Second Chance   2502.01.02*  
Written By: Whitney Ware
Windburn and Whispersilk determine to challenge themselves, in the wake of a second Recognition.
Posted: 08/03/08      [11 Comments]
 

There was no such thing as real privacy during the deep winter, when tribemates whose own dens had grown too cold retreated to the crowded, shared warmth of the chief’s den, where hides and furs were lashed tight across the windows and doorways to seal in the shared heat of their bodies. But it was midday now, and those who were weren't sleeping soundly in their own piles of sleeping furs were polite enough not to notice the sudden, frenzied coupling that took place under the chief's own bedfurs.

Windburn gasped in release, and felt the echoing shudders in Whispersilk's embrace. He rested his sweating forehead against hers, and heard his lifemate's low, soft laughter. Neither of them spoke, silent in their mutual wonder.

It had happened again. Windburn had woken from a solid sleep to find his lifemate moving gently against him, preparing to withdraw from their shared furs. Windburn had stirred enough to reach after her, curious as to whether she was slipping away from the bowl of their bed to visit the middens, or whether she had been struck by a fresh creative fever -- most elves grew bored during the long winter, but Whispersilk always had new projects to tackle, or old ones to complete. **Where--** he had begun to ask, looking up into her face. The den was dark, but there was enough dim daylight to catch to catch the dust motes that had danced between them when their eyes met.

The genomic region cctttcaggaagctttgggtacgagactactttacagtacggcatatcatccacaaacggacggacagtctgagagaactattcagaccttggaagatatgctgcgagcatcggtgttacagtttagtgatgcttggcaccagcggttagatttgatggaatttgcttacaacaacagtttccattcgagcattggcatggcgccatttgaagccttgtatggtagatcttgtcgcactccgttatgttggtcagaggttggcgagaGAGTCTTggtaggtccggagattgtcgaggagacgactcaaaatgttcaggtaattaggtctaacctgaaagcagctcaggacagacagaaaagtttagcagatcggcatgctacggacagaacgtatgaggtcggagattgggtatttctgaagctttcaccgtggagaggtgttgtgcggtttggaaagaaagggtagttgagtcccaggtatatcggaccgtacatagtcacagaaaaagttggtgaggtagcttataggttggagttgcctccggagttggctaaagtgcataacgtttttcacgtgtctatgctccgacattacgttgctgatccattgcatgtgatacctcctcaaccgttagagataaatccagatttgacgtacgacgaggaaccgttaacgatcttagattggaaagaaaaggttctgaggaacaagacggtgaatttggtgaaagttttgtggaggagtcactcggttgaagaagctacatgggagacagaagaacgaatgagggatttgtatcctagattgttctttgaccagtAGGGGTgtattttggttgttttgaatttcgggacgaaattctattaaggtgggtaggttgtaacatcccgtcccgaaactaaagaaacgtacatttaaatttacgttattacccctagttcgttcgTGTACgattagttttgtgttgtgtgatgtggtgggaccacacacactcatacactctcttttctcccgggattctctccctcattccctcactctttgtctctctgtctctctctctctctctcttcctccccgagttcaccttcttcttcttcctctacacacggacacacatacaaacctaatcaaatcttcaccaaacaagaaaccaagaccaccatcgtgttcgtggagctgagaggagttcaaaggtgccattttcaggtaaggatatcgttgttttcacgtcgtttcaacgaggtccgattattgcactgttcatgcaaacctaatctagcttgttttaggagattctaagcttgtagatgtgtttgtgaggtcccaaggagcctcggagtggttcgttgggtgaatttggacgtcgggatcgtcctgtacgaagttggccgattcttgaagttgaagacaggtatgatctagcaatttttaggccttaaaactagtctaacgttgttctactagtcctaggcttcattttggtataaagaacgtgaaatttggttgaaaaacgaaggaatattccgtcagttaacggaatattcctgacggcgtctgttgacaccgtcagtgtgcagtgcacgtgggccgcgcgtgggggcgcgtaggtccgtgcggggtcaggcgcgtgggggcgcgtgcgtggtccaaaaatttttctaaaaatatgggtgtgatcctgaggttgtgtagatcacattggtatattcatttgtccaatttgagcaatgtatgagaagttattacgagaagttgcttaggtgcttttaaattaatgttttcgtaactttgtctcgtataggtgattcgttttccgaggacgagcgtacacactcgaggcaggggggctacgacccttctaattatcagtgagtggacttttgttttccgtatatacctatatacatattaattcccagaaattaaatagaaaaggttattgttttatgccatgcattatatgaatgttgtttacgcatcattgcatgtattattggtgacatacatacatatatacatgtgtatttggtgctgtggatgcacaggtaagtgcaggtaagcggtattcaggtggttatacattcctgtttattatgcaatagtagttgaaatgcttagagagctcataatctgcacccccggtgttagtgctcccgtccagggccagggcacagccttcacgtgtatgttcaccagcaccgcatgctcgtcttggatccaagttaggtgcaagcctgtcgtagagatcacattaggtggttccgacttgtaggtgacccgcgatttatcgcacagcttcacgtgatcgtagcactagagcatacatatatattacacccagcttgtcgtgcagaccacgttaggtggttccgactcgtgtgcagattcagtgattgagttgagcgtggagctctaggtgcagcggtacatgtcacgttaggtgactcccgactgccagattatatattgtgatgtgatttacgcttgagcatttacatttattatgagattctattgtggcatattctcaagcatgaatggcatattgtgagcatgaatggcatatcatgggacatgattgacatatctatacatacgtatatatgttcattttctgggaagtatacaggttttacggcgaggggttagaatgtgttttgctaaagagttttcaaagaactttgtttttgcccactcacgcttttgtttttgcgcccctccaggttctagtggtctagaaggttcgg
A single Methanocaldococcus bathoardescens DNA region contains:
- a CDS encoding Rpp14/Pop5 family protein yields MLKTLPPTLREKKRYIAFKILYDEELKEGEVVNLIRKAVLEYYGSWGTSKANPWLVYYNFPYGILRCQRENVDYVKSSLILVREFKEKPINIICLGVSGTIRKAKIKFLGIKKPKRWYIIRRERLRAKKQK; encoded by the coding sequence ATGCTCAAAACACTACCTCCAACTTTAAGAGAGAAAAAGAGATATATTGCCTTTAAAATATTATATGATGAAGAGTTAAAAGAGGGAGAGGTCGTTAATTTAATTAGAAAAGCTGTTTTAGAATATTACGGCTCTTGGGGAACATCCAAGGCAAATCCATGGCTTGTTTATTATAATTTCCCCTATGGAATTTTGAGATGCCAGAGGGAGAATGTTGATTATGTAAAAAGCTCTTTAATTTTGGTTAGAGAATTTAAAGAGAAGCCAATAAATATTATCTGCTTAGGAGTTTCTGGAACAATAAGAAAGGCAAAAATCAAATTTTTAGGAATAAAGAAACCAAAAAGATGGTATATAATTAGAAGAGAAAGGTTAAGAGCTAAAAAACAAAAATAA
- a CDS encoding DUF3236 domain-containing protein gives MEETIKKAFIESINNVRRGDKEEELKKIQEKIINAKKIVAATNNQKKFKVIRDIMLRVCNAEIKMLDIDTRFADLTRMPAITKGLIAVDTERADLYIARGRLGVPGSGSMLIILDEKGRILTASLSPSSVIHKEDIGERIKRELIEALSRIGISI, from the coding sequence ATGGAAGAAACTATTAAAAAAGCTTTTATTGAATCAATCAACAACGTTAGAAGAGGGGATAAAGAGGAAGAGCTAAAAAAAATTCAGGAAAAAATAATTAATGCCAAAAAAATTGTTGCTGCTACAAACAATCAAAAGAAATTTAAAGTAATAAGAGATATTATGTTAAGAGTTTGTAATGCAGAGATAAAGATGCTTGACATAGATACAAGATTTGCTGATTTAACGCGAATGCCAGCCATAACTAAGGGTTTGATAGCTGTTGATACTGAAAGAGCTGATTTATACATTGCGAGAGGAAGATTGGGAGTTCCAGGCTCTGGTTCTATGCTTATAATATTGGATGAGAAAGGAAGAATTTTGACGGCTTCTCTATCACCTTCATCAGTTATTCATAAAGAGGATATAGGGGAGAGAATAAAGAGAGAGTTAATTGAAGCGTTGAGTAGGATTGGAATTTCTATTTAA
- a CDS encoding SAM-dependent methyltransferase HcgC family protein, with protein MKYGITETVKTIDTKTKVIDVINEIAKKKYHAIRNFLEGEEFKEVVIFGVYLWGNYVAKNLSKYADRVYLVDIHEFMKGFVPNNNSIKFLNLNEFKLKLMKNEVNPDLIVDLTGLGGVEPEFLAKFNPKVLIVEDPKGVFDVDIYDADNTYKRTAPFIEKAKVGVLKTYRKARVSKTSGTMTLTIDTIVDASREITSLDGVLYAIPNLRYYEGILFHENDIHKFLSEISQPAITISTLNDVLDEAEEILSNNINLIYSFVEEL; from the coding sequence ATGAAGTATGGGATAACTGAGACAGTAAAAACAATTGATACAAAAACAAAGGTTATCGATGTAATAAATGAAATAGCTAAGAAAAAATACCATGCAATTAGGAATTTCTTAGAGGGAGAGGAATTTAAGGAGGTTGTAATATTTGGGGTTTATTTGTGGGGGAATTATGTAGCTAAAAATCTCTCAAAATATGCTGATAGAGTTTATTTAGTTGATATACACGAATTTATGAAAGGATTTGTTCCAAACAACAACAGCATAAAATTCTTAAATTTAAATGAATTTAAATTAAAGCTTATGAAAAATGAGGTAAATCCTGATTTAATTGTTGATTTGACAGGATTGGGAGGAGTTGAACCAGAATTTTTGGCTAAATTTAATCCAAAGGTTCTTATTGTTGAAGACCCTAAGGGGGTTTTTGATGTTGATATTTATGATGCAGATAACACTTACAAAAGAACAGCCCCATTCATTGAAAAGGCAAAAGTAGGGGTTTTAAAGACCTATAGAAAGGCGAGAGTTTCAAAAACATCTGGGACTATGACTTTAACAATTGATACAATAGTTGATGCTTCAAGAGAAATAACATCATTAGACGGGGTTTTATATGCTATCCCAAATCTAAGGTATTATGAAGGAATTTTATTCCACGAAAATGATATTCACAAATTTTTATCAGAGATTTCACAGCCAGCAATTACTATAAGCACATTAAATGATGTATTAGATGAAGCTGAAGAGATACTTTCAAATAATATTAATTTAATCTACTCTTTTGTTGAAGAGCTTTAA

Recognition. Familiar and strange at once, the shock of it was searing. Whispersilk's sea-green eyes had widened with surprise, her lips parted in a startled "o", and Windburn had known his own expression was just as thunderstruck. But then she had smiled at him and slipped back under their shelter of furs, and Windburn had embraced her eagerly. All thoughts of sleep had been burned from his nerves. The demands of Recognition were immediate, and neither of the lifemates had any wish to deny it.